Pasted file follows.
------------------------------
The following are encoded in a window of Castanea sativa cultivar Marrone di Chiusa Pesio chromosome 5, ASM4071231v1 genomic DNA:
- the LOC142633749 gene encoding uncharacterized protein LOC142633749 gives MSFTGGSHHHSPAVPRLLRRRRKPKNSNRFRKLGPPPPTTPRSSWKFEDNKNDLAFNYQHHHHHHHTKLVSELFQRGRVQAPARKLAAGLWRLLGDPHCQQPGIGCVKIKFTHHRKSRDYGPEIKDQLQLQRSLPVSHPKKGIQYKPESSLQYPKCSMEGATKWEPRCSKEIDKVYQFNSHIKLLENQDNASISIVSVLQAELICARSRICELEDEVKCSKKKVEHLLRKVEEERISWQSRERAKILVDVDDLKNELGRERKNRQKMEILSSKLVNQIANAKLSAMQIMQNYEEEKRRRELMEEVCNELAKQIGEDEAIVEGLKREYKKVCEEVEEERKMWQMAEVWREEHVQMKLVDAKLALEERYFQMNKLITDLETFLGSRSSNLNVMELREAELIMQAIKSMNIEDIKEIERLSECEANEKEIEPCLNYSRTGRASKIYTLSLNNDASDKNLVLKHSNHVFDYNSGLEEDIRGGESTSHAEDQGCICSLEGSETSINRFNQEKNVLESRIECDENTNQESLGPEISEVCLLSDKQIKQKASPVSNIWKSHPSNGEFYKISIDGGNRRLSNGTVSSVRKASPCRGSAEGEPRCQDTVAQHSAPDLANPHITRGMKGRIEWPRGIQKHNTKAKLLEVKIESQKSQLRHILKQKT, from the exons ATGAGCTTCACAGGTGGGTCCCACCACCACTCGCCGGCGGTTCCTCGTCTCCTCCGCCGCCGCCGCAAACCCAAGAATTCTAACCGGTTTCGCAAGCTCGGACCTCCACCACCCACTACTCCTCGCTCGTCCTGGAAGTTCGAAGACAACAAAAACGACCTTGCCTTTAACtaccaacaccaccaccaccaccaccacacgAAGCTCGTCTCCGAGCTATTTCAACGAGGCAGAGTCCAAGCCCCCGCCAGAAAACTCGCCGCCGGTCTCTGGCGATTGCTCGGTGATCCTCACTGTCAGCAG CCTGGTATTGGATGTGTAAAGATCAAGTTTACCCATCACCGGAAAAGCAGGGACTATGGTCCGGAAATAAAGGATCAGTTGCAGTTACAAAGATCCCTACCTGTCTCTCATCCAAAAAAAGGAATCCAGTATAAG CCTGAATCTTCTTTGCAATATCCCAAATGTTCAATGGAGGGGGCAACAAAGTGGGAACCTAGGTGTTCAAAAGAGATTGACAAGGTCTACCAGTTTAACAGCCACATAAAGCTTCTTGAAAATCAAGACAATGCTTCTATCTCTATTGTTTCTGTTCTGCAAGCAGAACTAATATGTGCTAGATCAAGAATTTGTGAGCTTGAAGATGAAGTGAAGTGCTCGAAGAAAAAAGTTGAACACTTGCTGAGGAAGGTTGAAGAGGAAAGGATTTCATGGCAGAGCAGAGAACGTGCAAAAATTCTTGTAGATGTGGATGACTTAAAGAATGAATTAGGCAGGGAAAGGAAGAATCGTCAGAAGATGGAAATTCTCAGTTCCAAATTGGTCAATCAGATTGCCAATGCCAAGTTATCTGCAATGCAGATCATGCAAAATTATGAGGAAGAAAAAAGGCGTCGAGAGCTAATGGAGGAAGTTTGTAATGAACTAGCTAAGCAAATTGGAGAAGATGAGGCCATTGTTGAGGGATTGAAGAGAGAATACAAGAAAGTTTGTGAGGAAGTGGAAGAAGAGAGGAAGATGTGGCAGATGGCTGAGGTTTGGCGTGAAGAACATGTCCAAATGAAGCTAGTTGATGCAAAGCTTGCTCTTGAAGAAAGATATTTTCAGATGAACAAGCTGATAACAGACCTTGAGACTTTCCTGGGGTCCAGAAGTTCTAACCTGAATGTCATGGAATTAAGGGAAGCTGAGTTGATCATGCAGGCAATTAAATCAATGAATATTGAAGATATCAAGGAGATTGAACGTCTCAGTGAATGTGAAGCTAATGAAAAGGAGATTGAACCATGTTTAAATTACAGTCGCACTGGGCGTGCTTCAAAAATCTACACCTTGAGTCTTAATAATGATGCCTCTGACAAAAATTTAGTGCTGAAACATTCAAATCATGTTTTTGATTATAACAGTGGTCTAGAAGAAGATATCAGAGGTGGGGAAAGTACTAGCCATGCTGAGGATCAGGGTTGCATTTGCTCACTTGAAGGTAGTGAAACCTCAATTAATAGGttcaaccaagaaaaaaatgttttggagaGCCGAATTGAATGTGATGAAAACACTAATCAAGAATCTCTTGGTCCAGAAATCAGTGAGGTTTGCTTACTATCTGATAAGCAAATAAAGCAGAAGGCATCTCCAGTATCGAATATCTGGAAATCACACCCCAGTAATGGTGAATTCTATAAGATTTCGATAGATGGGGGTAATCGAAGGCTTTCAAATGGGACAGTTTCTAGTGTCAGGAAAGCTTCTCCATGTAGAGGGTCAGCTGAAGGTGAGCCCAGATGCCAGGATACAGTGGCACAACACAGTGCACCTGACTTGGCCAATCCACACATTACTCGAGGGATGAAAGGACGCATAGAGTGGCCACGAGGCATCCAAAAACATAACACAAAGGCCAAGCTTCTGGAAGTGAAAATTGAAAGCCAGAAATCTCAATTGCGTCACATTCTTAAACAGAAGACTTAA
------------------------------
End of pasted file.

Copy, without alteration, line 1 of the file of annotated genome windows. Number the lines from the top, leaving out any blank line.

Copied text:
The following are encoded in a window of Castanea sativa cultivar Marrone di Chiusa Pesio chromosome 5, ASM4071231v1 genomic DNA: